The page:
Long-established names are losing ground to challenger banks, reports Chris Middleton – but UK consumers are lagging behind our own tech innovators.

More than one in ten consumers (11 percent) now exclusively use ‘challenger’ banks instead of established high-street names. And in five years’ time, less than half of consumers will solely bank with traditional brands.

These are just two of the findings in a new report, Technology and the New Banking Customer – European View, from electronics and enterprise systems giant, Fujitsu. The research was carried out in August 2019 among over 8,500 consumers in the UK, Germany, Spain, the Nordics, and Ireland.

Continental users are ahead of their UK counterparts, found the survey, with German consumers most likely to use a challenger bank for all of their financial needs (14 percent) versus just nine percent of British consumers.

Over one-fifth of all consumers (21 percent) use a mix of traditional and challenger services, with German and Spanish customers being the most likely to take this approach (24 percent).

Men are more comfortable than women with just using a challenger bank (14 percent against nine percent), with millennial customers being the biggest sole users of new banking services (17 percent of 16-24 year olds, and 14 percent of 25-34 year olds).

While over two-thirds of all respondents and more than three-quarters of UK consumers only use traditional banks at present – despite the strength of the local FinTech sector – the industry is reaching a tipping point.

In five years’ time, less than half of consumers (48 percent) will only bank with a high street name, 17 percent will solely use challenger services, and 35 percent will bank with a combination of new and traditional outlets.

New consumers choose digital services when they first enter the market, a trend that should be worrying incumbent banks, adds the report.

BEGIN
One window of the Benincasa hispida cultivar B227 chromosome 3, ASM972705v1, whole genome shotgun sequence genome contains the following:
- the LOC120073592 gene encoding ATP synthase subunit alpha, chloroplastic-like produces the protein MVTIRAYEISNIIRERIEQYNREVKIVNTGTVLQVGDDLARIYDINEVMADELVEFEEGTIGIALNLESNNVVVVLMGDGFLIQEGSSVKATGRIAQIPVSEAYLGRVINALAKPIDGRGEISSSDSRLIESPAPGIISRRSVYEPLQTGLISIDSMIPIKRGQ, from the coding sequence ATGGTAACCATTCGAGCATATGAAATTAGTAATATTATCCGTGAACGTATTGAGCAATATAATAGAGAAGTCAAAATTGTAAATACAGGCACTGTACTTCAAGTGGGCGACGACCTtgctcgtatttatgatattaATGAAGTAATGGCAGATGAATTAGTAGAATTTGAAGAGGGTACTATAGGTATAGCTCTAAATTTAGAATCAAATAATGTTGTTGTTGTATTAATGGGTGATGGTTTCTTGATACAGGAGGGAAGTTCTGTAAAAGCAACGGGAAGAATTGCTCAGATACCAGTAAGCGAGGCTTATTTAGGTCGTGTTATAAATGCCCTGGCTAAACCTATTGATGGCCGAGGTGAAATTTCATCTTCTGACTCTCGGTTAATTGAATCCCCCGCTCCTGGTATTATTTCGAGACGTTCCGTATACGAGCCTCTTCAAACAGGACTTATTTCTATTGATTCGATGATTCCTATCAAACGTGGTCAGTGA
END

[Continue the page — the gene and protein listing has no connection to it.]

Speed is part of the attraction for all age groups, with 42 percent of respondents saying that they appreciate faster and better access to their financial information.

A majority of consumers (58 percent) agree that their banking experience is now better than it was five years ago, with nearly one-third of respondents (32 percent) saying that their bank understands their needs better than it did before.

Nearly two-thirds of consumers (63 percent) expect their banking experience to be even better in five years’ time.

The report says: “Loyalty can’t last in the face of convenience, better value, and reputation.”

Access to good digital services is a key influencer of where consumers now choose to bank, with 54 percent saying it is a high priority.

Mobile banking is particularly valued: almost half of consumers say that they look forward to doing all of their banking this way (46 percent). Young customers are the most enthusiastic about it: 53 percent of 25-34 year olds compared to just 27 percent of those over 55.

Yet despite the gauntlet being thrown down to high street banks to be smarter, more digital, and more responsive, not everything is going the challengers’ way.

Nearly one-quarter of consumers (24 percent) say that nothing would make them switch to using challenger-only services, while 60 percent of UK consumers plan to remain loyal to traditional banks.

For customers like these, changes to the banking landscape are seen as “a source of complexity, rather than choice”, explains the report.

“Two-fifths (40 percent) of consumers say that they feel overwhelmed by the sheer number of banking solutions available on the market today. Perhaps as a result, nearly half of consumers (45 percent) say that in five years’ time they plan to interact with one financial services provider, rather than managing multiple accounts with multiple banks.”

Consumers would be more likely to switch to a new service if the bank’s card were accepted anywhere in the world (37 percent), the savings account had a more competitive interest rate (32 percent), or the institution was significantly more secure than a traditional bank (28 percent).

More than half of consumers (56 percent) are worried that the use of new technology by banks will put their data at risk.

The report acknowledges that trust was thin on the ground in the wake of the 2008-09 crash. However, more than one-third (35 percent) of consumers now say that they trust their legacy bank more than they did five years ago.

By comparison, challengers are struggling to secure consumer confidence; only 15 percent of users trust newer institutions completely, while 31 percent have no trust in them whatsoever.

For now, institutional longevity remains an influential factor. But one thing is clear: the future is mobile and digital, if those services are faster, more secure, and better meet customers’ needs.

However, the market could change quickly in an economic downturn or if a challenger bank should fail.

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